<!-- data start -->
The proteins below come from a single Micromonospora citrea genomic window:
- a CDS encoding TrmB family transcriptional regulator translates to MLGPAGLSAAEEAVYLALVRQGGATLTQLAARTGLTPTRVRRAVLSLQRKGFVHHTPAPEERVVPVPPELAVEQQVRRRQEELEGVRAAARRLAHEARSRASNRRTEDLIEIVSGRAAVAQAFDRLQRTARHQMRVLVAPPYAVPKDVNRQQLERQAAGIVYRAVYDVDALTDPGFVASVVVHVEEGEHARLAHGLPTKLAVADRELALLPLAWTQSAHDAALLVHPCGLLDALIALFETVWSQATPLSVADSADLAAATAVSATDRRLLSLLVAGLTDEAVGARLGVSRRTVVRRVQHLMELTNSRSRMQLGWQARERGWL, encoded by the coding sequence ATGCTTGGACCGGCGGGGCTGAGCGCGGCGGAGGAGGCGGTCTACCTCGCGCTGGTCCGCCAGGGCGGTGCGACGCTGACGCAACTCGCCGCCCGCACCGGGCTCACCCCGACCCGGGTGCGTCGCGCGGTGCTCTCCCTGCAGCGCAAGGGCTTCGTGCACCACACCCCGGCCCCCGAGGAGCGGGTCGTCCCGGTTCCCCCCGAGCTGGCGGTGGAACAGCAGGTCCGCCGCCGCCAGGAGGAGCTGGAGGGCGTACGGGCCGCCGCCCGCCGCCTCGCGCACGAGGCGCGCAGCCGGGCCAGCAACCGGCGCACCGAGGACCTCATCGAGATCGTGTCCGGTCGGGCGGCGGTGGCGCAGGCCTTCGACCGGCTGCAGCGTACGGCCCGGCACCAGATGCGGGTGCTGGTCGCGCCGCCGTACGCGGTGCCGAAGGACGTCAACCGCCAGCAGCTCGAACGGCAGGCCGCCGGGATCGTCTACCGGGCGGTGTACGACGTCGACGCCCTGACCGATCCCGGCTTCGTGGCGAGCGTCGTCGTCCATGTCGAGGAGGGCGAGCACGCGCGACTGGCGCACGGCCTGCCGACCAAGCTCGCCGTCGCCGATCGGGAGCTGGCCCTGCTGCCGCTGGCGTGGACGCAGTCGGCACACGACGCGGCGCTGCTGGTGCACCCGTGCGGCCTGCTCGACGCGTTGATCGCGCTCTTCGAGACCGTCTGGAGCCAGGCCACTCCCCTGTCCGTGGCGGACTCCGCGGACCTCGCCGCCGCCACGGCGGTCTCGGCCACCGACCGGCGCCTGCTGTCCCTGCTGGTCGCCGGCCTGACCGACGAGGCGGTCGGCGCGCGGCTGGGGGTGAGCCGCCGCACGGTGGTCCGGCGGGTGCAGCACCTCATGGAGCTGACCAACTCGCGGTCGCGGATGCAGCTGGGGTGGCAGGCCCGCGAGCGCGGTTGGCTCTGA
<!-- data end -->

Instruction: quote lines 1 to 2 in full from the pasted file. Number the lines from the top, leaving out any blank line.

The proteins below come from a single Micromonospora citrea genomic window:
- a CDS encoding TrmB family transcriptional regulator translates to MLGPAGLSAAEEAVYLALVRQGGATLTQLAARTGLTPTRVRRAVLSLQRKGFVHHTPAPEERVVPVPPELAVEQQVRRRQEELEGVRAAARRLAHEARSRASNRRTEDLIEIVSGRAAVAQAFDRLQRTARHQMRVLVAPPYAVPKDVNRQQLERQAAGIVYRAVYDVDALTDPGFVASVVVHVEEGEHARLAHGLPTKLAVADRELALLPLAWTQSAHDAALLVHPCGLLDALIALFETVWSQATPLSVADSADLAAATAVSATDRRLLSLLVAGLTDEAVGARLGVSRRTVVRRVQHLMELTNSRSRMQLGWQARERGWL, encoded by the coding sequence ATGCTTGGACCGGCGGGGCTGAGCGCGGCGGAGGAGGCGGTCTACCTCGCGCTGGTCCGCCAGGGCGGTGCGACGCTGACGCAACTCGCCGCCCGCACCGGGCTCACCCCGACCCGGGTGCGTCGCGCGGTGCTCTCCCTGCAGCGCAAGGGCTTCGTGCACCACACCCCGGCCCCCGAGGAGCGGGTCGTCCCGGTTCCCCCCGAGCTGGCGGTGGAACAGCAGGTCCGCCGCCGCCAGGAGGAGCTGGAGGGCGTACGGGCCGCCGCCCGCCGCCTCGCGCACGAGGCGCGCAGCCGGGCCAGCAACCGGCGCACCGAGGACCTCATCGAGATCGTGTCCGGTCGGGCGGCGGTGGCGCAGGCCTTCGACCGGCTGCAGCGTACGGCCCGGCACCAGATGCGGGTGCTGGTCGCGCCGCCGTACGCGGTGCCGAAGGACGTCAACCGCCAGCAGCTCGAACGGCAGGCCGCCGGGATCGTCTACCGGGCGGTGTACGACGTCGACGCCCTGACCGATCCCGGCTTCGTGGCGAGCGTCGTCGTCCATGTCGAGGAGGGCGAGCACGCGCGACTGGCGCACGGCCTGCCGACCAAGCTCGCCGTCGCCGATCGGGAGCTGGCCCTGCTGCCGCTGGCGTGGACGCAGTCGGCACACGACGCGGCGCTGCTGGTGCACCCGTGCGGCCTGCTCGACGCGTTGATCGCGCTCTTCGAGACCGTCTGGAGCCAGGCCACTCCCCTGTCCGTGGCGGACTCCGCGGACCTCGCCGCCGCCACGGCGGTCTCGGCCACCGACCGGCGCCTGCTGTCCCTGCTGGTCGCCGGCCTGACCGACGAGGCGGTCGGCGCGCGGCTGGGGGTGAGCCGCCGCACGGTGGTCCGGCGGGTGCAGCACCTCATGGAGCTGACCAACTCGCGGTCGCGGATGCAGCTGGGGTGGCAGGCCCGCGAGCGCGGTTGGCTCTGA